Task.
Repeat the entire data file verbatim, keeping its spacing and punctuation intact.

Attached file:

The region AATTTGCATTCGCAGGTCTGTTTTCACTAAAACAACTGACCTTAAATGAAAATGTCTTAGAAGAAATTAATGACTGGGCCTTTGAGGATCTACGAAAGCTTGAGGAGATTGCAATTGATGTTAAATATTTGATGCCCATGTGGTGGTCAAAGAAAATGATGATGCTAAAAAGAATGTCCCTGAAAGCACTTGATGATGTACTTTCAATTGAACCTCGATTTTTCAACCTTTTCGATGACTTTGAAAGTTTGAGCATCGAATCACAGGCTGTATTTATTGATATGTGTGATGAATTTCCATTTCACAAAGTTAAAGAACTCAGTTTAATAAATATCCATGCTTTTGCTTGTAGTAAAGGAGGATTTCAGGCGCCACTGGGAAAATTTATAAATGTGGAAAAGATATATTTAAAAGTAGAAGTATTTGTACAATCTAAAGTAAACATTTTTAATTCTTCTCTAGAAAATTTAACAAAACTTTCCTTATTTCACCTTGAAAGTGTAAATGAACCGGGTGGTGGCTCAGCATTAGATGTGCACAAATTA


The region AATTTGCATTCGCAGGTCTGTTTTCACTAAAACAACTGACCTTAAATGAAAATGTCTTAGAAGAAATTAATGACTGGGCCTTTGAGGATCTACGAAAGCTTGAGGAGATTGCAATTGATGTTAAATATTTGATGCCCATGTGGTGGTCAAAGAAAATGATGATGCTAAAAAGAATGTCCCTGAAAGCACTTGATGATGTACTTTCAATTGAACCTCGATTTTTCAACCTTTTCGATGACTTTGAAAGTTTGAGCATCGAATCACAGGCTGTATTTATTGATATGTGTGATGAATTTCCATTTCACAAAGTTAAAGAACTCAGTTTAATAAATATCCATGCTTTTGCTTGTAGTAAAGGAGGATTTCAGGCGCCACTGGGAAAATTTATAAATGTGGAAAAGATATATTTAAAAGTAGAAGTATTTGTACAATCTAAAGTAAACATTTTTAATTCTTCTCTAGAAAATTTAACAAAACTTTCCTTATTTCACCTTGAAAGTGTAAATGAACCGGGTGGTGGCTCAGCATTAGATGTGCACAAATTA